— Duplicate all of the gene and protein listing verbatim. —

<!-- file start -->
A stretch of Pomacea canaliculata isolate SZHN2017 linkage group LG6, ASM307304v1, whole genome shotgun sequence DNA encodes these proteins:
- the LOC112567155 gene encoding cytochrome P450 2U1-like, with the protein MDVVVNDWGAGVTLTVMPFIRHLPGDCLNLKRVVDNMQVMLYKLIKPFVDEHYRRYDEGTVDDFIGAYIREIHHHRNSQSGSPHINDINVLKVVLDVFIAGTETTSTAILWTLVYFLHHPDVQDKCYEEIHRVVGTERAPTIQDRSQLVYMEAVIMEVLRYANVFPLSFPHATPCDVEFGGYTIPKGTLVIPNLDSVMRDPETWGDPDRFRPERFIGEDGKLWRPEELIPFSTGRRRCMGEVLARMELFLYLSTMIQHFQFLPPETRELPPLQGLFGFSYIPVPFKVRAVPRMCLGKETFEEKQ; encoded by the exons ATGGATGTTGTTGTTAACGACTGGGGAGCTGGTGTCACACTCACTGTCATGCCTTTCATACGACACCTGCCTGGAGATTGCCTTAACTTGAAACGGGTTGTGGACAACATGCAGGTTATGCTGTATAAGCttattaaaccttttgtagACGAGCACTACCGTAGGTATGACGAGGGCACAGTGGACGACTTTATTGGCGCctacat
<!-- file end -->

A stretch of Pomacea canaliculata isolate SZHN2017 linkage group LG6, ASM307304v1, whole genome shotgun sequence DNA encodes these proteins:
- the LOC112567155 gene encoding cytochrome P450 2U1-like, with the protein MDVVVNDWGAGVTLTVMPFIRHLPGDCLNLKRVVDNMQVMLYKLIKPFVDEHYRRYDEGTVDDFIGAYIREIHHHRNSQSGSPHINDINVLKVVLDVFIAGTETTSTAILWTLVYFLHHPDVQDKCYEEIHRVVGTERAPTIQDRSQLVYMEAVIMEVLRYANVFPLSFPHATPCDVEFGGYTIPKGTLVIPNLDSVMRDPETWGDPDRFRPERFIGEDGKLWRPEELIPFSTGRRRCMGEVLARMELFLYLSTMIQHFQFLPPETRELPPLQGLFGFSYIPVPFKVRAVPRMCLGKETFEEKQ; encoded by the exons ATGGATGTTGTTGTTAACGACTGGGGAGCTGGTGTCACACTCACTGTCATGCCTTTCATACGACACCTGCCTGGAGATTGCCTTAACTTGAAACGGGTTGTGGACAACATGCAGGTTATGCTGTATAAGCttattaaaccttttgtagACGAGCACTACCGTAGGTATGACGAGGGCACAGTGGACGACTTTATTGGCGCctacat